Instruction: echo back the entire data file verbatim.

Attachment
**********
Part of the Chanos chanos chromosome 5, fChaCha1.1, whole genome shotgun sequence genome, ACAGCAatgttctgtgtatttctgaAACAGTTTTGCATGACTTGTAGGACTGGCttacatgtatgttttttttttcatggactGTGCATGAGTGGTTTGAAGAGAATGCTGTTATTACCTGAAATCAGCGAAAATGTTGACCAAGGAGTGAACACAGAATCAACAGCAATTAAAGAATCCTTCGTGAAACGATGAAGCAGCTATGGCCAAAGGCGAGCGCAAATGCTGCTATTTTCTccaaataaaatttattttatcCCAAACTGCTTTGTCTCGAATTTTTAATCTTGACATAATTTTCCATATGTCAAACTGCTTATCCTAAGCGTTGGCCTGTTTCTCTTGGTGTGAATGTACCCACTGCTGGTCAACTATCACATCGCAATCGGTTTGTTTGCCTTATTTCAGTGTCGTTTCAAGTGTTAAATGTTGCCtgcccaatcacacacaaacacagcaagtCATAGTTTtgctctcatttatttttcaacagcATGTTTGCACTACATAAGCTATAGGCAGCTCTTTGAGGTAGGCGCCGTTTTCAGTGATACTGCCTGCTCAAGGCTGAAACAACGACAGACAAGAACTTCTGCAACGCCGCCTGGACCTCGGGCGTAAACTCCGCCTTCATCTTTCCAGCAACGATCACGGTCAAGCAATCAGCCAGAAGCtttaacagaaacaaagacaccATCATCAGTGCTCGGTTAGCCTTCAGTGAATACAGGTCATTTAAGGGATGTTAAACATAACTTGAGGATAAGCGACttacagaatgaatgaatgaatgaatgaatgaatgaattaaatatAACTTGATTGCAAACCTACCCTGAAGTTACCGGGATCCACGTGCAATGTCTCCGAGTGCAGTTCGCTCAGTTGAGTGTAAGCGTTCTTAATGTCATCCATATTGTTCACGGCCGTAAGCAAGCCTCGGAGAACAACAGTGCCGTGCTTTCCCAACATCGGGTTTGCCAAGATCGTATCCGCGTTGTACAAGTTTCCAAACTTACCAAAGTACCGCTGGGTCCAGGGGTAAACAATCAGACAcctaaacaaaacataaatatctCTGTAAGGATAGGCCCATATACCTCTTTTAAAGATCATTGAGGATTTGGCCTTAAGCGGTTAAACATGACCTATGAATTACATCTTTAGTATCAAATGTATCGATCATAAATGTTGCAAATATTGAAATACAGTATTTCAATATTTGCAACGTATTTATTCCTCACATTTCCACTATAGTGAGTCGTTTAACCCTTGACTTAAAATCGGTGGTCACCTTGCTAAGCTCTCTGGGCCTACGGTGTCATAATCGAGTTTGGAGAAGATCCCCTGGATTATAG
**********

Part of the Chanos chanos chromosome 5, fChaCha1.1, whole genome shotgun sequence genome, ACAGCAatgttctgtgtatttctgaAACAGTTTTGCATGACTTGTAGGACTGGCttacatgtatgttttttttttcatggactGTGCATGAGTGGTTTGAAGAGAATGCTGTTATTACCTGAAATCAGCGAAAATGTTGACCAAGGAGTGAACACAGAATCAACAGCAATTAAAGAATCCTTCGTGAAACGATGAAGCAGCTATGGCCAAAGGCGAGCGCAAATGCTGCTATTTTCTccaaataaaatttattttatcCCAAACTGCTTTGTCTCGAATTTTTAATCTTGACATAATTTTCCATATGTCAAACTGCTTATCCTAAGCGTTGGCCTGTTTCTCTTGGTGTGAATGTACCCACTGCTGGTCAACTATCACATCGCAATCGGTTTGTTTGCCTTATTTCAGTGTCGTTTCAAGTGTTAAATGTTGCCtgcccaatcacacacaaacacagcaagtCATAGTTTtgctctcatttatttttcaacagcATGTTTGCACTACATAAGCTATAGGCAGCTCTTTGAGGTAGGCGCCGTTTTCAGTGATACTGCCTGCTCAAGGCTGAAACAACGACAGACAAGAACTTCTGCAACGCCGCCTGGACCTCGGGCGTAAACTCCGCCTTCATCTTTCCAGCAACGATCACGGTCAAGCAATCAGCCAGAAGCtttaacagaaacaaagacaccATCATCAGTGCTCGGTTAGCCTTCAGTGAATACAGGTCATTTAAGGGATGTTAAACATAACTTGAGGATAAGCGACttacagaatgaatgaatgaatgaatgaatgaatgaattaaatatAACTTGATTGCAAACCTACCCTGAAGTTACCGGGATCCACGTGCAATGTCTCCGAGTGCAGTTCGCTCAGTTGAGTGTAAGCGTTCTTAATGTCATCCATATTGTTCACGGCCGTAAGCAAGCCTCGGAGAACAACAGTGCCGTGCTTTCCCAACATCGGGTTTGCCAAGATCGTATCCGCGTTGTACAAGTTTCCAAACTTACCAAAGTACCGCTGGGTCCAGGGGTAAACAATCAGACAcctaaacaaaacataaatatctCTGTAAGGATAGGCCCATATACCTCTTTTAAAGATCATTGAGGATTTGGCCTTAAGCGGTTAAACATGACCTATGAATTACATCTTTAGTATCAAATGTATCGATCATAAATGTTGCAAATATTGAAATACAGTATTTCAATATTTGCAACGTATTTATTCCTCACATTTCCACTATAGTGAGTCGTTTAACCCTTGACTTAAAATCGGTGGTCACCTTGCTAAGCTCTCTGGGCCTACGGTGTCATAATCGAGTTTGGAGAAGATCCCCTGGATTATAG